Hare & Tortoise was first published in Britain by Intellect Games UK in 1974 and has been in print ever since, though Intellect has long since vanished from the scene. In 1979 the German edition, published by Ravensburger under the title "Hase und Igel" (= Hare and Hedgehog), became the first ever winner of the now prestigious Spiel des Jahres (Game of the Year) award. Hare & Tortoise has since sold millions of units in at least 10 languages, including two known pirated editions. Current publishers are Gibsons Games (English-GB) Rio Grande (English-US) Ravensburger (German) Devir Iberia (Spanish/Portuguese/Catalan), and Broadway Games (Chinese, Japanese).
A pile of boxes
A pile of boxes
What's it all about?
Current UK edition (Gibsons)
- If you play hare-wise, taking great leaps forward at each move, you risk running out of carrots so fast as to lose valuable time trying to get them back. But:
- If you play like tortoise-wise, plodding along as cheaply as possible, you risk lagging so far behind as to never have time to catch up with the hares.
Mathematical stuffThe actual cost of moving is: 1 for the first square, plus 2 for the second, plus 3 for the third... and so on. It therefore costs 1 carrot to move 1 square, 3 to move 2, 6 to move 3, 10 to move 4, etc. To generalise, moving forwards n squares in one turn costs n(n+1)/2 carrots. So, given 65 carrots to start with, you might play tortoise-wise and get home in 65 moves at 1 carrot each and still have 1 carrot left over. Playing hare-wise, you could get home in just one move, but only if you could afford the 2080 carrots such a leap would cost. To add to your problems, the further ahead you are, the fewer the carrots you earn when you land on a pay-out square. In Hare & Tortoise, unlike certain other games, you don't collect 200 carrots every time you pass Go.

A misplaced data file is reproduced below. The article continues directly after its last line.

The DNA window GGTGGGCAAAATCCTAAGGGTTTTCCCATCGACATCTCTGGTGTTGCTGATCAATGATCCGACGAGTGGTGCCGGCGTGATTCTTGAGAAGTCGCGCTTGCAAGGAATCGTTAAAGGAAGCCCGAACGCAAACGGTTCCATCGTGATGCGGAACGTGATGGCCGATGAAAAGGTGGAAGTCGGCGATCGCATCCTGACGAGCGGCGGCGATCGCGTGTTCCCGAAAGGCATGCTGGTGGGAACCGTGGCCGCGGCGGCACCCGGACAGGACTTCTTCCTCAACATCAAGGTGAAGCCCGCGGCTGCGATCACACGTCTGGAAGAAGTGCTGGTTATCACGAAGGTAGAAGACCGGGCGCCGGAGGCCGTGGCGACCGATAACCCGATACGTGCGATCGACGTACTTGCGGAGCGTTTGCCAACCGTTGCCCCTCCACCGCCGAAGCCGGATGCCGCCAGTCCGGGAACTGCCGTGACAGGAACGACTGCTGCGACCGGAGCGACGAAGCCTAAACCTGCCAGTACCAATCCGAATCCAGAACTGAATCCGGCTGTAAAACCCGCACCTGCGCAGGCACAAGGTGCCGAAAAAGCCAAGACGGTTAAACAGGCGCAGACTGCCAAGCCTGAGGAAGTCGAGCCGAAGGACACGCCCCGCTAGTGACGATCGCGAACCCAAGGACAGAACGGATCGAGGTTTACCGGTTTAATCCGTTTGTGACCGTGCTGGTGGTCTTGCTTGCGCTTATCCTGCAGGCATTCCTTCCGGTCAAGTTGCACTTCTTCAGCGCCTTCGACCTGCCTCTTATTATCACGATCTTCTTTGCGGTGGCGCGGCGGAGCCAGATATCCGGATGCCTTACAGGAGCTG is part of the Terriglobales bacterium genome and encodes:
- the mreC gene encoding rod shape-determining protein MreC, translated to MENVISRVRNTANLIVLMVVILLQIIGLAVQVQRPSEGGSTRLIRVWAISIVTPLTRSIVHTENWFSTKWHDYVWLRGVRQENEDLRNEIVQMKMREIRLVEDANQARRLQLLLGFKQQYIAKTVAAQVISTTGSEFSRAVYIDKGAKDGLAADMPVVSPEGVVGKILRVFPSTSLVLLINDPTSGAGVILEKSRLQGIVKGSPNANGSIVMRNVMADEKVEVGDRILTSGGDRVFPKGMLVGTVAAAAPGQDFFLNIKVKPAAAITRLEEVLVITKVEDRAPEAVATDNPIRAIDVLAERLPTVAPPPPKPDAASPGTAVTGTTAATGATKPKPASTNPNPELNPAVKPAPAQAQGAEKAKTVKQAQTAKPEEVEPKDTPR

Biological queryI used to wonder why American commentators switched indiscriminately between tortoise and turtle, and between hare and rabbit, given that tortoises are essentially terrestrial and turtles aquatic. (Tortoises have legs and walk; turtles have flippers and swim). Hares and rabbits are not only different species but different genera to boot. (And hares don't burrow.) All was revealed when I read the following: "British English distinguishes tortoises, which live all their lives on land and have flat feet; terrapins, which live in fresh water and have fins; and turtles, which have fins and live in the sea. In American English they're all turtles." (From a sidenote on page 187 of Caspar Henderson's wonderful Book of Barely Imagined Beings (London 2012)).